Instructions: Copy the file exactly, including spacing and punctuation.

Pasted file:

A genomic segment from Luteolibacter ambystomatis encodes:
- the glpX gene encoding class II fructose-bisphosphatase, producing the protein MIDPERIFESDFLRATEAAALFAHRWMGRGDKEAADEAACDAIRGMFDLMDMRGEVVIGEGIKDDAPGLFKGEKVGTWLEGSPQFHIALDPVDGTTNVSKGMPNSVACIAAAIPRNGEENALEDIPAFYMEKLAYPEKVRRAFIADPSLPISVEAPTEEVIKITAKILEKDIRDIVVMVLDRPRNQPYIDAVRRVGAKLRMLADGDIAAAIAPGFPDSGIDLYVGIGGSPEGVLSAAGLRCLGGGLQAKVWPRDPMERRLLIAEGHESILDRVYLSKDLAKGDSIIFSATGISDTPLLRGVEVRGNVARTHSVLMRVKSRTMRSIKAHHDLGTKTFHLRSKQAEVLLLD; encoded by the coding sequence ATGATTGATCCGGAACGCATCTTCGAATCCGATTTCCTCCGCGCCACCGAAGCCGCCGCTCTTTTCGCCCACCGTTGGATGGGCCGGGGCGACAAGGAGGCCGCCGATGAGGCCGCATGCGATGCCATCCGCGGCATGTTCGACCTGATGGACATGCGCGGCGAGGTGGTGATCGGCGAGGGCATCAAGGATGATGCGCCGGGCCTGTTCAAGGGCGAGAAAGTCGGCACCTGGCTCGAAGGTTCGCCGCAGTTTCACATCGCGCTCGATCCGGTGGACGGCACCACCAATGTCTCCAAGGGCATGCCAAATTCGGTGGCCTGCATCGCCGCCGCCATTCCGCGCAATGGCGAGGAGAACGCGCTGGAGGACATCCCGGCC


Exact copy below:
A genomic segment from Luteolibacter ambystomatis encodes:
- the glpX gene encoding class II fructose-bisphosphatase, producing the protein MIDPERIFESDFLRATEAAALFAHRWMGRGDKEAADEAACDAIRGMFDLMDMRGEVVIGEGIKDDAPGLFKGEKVGTWLEGSPQFHIALDPVDGTTNVSKGMPNSVACIAAAIPRNGEENALEDIPAFYMEKLAYPEKVRRAFIADPSLPISVEAPTEEVIKITAKILEKDIRDIVVMVLDRPRNQPYIDAVRRVGAKLRMLADGDIAAAIAPGFPDSGIDLYVGIGGSPEGVLSAAGLRCLGGGLQAKVWPRDPMERRLLIAEGHESILDRVYLSKDLAKGDSIIFSATGISDTPLLRGVEVRGNVARTHSVLMRVKSRTMRSIKAHHDLGTKTFHLRSKQAEVLLLD; encoded by the coding sequence ATGATTGATCCGGAACGCATCTTCGAATCCGATTTCCTCCGCGCCACCGAAGCCGCCGCTCTTTTCGCCCACCGTTGGATGGGCCGGGGCGACAAGGAGGCCGCCGATGAGGCCGCATGCGATGCCATCCGCGGCATGTTCGACCTGATGGACATGCGCGGCGAGGTGGTGATCGGCGAGGGCATCAAGGATGATGCGCCGGGCCTGTTCAAGGGCGAGAAAGTCGGCACCTGGCTCGAAGGTTCGCCGCAGTTTCACATCGCGCTCGATCCGGTGGACGGCACCACCAATGTCTCCAAGGGCATGCCAAATTCGGTGGCCTGCATCGCCGCCGCCATTCCGCGCAATGGCGAGGAGAACGCGCTGGAGGACATCCCGGCC